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Help Mule Deer Loin!

ColeslawColeslaw Posts: 46
edited 11:21PM in EggHead Forum
Help!
I've been asked how best to do up a 3-4 lb. mule deer loin. I think it may be the backstrap. Anybody done anything close?[p]Thanks bunches..

Comments

  • Nature BoyNature Boy Posts: 8,508
    coleslaw,
    I have not done it myself, but I ate some tenderloin that was cooked at one of the eggfests, and it was fabulous. It was cooked direct to get a good crust on it, and served pretty rare. I think I would rub it up real good in a peppery rub and do it over a pretty hot fire...if it is thick, not too hot. I would think your goal would be to get a good crust built all the way around, flipping every 15 minutes or so, and finishing with an internal temp of 125-130 or so....assuming it is properly handled, fresh meat.[p]A light marinade in soy or worecstershire with some oil and wine..maybe a squirt of vinegar... might be nice before the rub. Maybe even some roasted garlic in there, or a few herbs.[p]Just thinkin here on what I'd do if I had that purty chunk of bambi.
    Let us know what you end up doing!
    Chris

    DizzyPigBBQ.com
    Twitter: @dizzypigbbq
    Facebook: Dizzy Pig Seasonings
    Instagram: @DizzyPigBBQ
  • BordersBorders Posts: 665
    Nature Boy, pure, unadulterated, shootin' from the hip genius.

  • Nature BoyNature Boy Posts: 8,508
    Borders,
    Thems awful kind words sir!
    LOL. Shootin from the hip....yes.
    Genius? Naw.
    Hee. Preciate the thought dude.
    I can see some fishing in the future down in Florida.
    Chris

    DizzyPigBBQ.com
    Twitter: @dizzypigbbq
    Facebook: Dizzy Pig Seasonings
    Instagram: @DizzyPigBBQ
  • BordersBorders Posts: 665
    Nature Boy, its always healthy to be able to see fishing in the future. Please let me know if you're near me, and Wardster likes to fish too.

  • DTMDTM Posts: 127
    Yo Borders,
    NB is real close. Keep the marinade to under one hour and I would use NB's. Don't do an overnight or marinade is all you will taste. I like the Santa Maria rub off the Weber site w/ lemon pepper. Don't go past 120° and 118° is better. Sit for 5 min. That's rare but even med is real close to Rebok sole. Spg asparagus, bakers w/ a crispy skin and a Fronteria merlot and the right person and good things follow. Trim any silver skin or weird stuff cut 1 1/2" thick and cook fast & real hot maybe 2 min/side or less.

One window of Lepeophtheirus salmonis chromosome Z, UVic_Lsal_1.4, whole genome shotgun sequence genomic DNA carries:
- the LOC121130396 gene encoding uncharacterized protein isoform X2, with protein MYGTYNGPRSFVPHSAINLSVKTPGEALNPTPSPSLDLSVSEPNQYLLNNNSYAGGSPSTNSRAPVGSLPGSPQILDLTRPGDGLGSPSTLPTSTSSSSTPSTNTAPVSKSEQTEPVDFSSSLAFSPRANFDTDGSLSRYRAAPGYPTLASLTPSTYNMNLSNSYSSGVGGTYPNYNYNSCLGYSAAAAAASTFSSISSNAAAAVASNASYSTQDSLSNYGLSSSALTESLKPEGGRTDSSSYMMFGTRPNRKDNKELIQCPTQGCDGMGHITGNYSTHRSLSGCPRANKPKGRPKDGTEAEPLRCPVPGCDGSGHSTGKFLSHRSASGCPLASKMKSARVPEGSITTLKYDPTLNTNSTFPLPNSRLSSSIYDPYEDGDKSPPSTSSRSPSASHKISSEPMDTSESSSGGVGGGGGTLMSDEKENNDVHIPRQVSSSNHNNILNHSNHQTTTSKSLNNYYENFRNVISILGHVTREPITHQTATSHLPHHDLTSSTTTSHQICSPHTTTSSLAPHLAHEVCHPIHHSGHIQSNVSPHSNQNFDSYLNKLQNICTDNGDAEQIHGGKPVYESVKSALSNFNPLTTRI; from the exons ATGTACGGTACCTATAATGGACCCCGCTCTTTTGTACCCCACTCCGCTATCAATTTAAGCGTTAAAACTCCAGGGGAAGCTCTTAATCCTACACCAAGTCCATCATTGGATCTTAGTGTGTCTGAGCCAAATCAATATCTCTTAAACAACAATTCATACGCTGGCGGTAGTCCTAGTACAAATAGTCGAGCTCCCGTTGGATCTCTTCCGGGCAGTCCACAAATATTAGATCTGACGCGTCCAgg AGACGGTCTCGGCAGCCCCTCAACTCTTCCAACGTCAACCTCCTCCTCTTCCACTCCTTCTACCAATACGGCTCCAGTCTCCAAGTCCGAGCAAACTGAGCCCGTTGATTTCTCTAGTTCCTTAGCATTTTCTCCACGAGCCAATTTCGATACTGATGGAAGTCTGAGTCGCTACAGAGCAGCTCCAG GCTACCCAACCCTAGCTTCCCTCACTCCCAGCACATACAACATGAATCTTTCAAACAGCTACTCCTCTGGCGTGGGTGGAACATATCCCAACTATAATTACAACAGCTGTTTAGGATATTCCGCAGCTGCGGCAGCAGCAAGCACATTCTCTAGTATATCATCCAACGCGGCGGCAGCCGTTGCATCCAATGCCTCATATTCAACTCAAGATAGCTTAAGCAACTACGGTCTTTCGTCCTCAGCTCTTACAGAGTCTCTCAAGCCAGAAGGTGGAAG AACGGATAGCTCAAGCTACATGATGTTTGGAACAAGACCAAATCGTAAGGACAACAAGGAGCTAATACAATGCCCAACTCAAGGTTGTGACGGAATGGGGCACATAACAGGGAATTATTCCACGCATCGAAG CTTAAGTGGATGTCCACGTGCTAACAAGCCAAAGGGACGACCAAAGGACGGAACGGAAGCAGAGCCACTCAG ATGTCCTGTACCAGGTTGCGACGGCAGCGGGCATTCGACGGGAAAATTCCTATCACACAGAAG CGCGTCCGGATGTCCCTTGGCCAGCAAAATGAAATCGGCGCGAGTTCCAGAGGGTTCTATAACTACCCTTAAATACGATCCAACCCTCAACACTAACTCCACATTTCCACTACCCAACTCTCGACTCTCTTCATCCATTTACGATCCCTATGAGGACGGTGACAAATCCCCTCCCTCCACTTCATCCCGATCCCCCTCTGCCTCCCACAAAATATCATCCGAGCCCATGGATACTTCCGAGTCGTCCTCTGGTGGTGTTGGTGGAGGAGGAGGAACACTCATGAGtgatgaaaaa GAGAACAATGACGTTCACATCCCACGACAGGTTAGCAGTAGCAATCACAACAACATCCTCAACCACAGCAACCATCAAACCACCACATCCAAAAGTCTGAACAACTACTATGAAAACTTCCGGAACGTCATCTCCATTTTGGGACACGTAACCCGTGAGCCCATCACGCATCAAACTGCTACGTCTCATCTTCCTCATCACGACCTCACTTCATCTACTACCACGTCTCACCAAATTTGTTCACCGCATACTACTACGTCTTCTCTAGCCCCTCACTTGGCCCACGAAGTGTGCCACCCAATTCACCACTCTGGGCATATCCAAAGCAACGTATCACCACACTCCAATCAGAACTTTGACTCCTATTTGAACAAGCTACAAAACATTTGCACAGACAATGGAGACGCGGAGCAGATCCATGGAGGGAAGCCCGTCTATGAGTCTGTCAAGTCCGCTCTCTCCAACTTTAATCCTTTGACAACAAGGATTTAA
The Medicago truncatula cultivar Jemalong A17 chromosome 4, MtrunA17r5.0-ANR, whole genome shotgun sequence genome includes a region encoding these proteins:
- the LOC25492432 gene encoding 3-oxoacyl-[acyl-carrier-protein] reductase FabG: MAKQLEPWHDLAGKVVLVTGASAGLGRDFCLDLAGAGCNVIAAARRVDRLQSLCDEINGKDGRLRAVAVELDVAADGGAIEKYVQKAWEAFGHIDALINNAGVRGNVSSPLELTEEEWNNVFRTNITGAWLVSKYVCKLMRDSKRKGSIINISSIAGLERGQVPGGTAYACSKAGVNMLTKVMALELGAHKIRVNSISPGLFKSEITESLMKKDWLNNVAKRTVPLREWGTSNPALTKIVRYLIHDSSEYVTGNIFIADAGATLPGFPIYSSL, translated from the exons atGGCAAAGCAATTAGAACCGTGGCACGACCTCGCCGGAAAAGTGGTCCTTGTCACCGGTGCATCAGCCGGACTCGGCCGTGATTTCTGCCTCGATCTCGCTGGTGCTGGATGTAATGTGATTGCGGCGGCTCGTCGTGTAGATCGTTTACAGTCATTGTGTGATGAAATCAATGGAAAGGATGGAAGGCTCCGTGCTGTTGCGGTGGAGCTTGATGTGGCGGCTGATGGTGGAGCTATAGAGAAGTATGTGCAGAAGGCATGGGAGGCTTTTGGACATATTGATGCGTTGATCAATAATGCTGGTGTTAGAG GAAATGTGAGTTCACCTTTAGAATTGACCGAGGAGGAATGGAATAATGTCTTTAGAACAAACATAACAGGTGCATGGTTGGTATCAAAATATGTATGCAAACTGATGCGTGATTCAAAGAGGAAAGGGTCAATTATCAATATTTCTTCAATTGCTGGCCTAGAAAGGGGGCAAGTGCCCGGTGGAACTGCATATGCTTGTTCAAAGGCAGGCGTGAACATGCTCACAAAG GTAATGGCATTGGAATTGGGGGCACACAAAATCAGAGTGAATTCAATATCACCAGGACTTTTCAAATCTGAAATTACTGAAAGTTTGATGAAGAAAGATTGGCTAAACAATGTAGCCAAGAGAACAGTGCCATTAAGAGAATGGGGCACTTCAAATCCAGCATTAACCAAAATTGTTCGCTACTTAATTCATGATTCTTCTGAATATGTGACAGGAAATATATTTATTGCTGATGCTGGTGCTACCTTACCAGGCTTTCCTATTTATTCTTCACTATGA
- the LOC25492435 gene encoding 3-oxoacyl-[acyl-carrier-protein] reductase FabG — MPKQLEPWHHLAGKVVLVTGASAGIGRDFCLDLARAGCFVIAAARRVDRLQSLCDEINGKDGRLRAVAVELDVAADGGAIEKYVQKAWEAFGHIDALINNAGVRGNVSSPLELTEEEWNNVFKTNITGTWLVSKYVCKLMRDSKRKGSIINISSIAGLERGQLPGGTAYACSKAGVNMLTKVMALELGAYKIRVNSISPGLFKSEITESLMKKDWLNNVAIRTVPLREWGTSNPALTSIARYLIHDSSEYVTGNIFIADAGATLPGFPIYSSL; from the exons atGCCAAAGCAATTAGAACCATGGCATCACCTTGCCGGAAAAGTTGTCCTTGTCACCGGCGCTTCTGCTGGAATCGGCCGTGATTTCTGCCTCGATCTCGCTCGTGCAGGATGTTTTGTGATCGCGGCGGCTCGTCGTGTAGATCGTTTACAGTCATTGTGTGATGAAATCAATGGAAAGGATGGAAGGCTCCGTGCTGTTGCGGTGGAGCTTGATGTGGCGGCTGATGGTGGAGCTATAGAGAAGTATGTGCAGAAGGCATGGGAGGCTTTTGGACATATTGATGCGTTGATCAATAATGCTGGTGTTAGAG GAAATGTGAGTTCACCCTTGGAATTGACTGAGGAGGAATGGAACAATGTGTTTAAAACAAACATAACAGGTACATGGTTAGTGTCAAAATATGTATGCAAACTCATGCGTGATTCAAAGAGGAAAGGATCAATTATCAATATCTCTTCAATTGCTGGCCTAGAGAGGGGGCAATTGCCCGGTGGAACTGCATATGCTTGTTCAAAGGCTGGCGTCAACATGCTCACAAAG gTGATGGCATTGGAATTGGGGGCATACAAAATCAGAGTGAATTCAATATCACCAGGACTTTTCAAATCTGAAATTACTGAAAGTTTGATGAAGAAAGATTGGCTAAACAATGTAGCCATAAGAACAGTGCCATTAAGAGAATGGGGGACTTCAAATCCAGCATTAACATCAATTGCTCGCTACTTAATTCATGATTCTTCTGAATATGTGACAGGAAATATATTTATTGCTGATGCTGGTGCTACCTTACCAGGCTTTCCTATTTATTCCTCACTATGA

Dan

  • Banker JohnBanker John Posts: 583
    coleslaw,
    Now you are talking my language!! I love venison and venison is most of the red meat consumption in our home.[p]I have done the drunk & dirty tenderloin and this is still one of the all time favorites. Call out to QBabe and she can re-post a recipe if it is not readily available.[p]A second chouce would be to marinate overnite in 1/3 cup olive oil, 1/3 cup balsamic vineger, 1/4 cup brown sugar or honey (we prefer honey) and salt & pepper with 1 tbsp of Braggs or soy sauce.[p]A third and popular choice, based on family feedback, is just simply rub lighlty with olive oil and rub generously with Dizzy Pig Cow Lick and a second coating of kosher salt. [p]I sear on a cast iron skillet to sear all sides of the roast. Then, place the roast on an indirect, raised grid, at 230 with hickory smoke or cherry smoke. I use a polder and remove when the roast hits 144. Pull the roast and wrap in heavy duty aluminum foil for 10-15 minutes whilst the balance of the table fixins (veggies, potatoes/rice, salads, breads, etc) are prepared.[p]My friend, you have the finest of all cuts of meat from a wild animal. I hope the animal was harvested properly and no endorphins were released into the muscle at time of harvest (gun shot). If it was harvested properly, you will truly enjoy the absolute FINEST and tender cut of meat you can serve off of a ceramic grill.[p]Please, please, please let us know how you prepare the backstrap and your guests reaction to such a culinary delcacy. Enjoy the process![p]Banker John

  • coleslaw,
    the way us Wyoming folks do it is:
    1. cut in 1" steaks
    2. coat with cinamon -- yes, do not sprinkle, you must coat.
    3. squirt liberally with fresh lemon juice
    4. cook direct on very very hot fire so its seared outside and rare inside
    The combination of sweet and tart is sublime and quick cooking keeps the juices in. Sorry, I don't know the temperature. I've cooked in the mountains for so long that I just "feel" the temperature with my hand.

  • J AppledogJ Appledog Posts: 1,046
    coleslaw, My father-in-law gives us a lot of deer. Here is a family favorite:

    Roast Leg or Haunch of Roebuck
    (Paul Bocuse, from Paul Bocuse's French Cooking)[p]The marinade from that recipe is as follows:
    • Pinch crushed sea salt
    • 3 shallots, thinly sliced
    • 1 large onoin, thinly sliced
    • 1 carrot, thinly sliced
    • 2 sprigs parsley
    • Sprig thyme
    • 1/2 bay leaf
    • Pinch crushed peppercorns
    • 3/4 cup white wine
    • 4 tablespoons vinegar
    • 4 tablespoons olive oil[p]Instead of all the slicing & dicing I just toss all in a food processor and marinate the venison overnight.[p]Bone appétit! JCA

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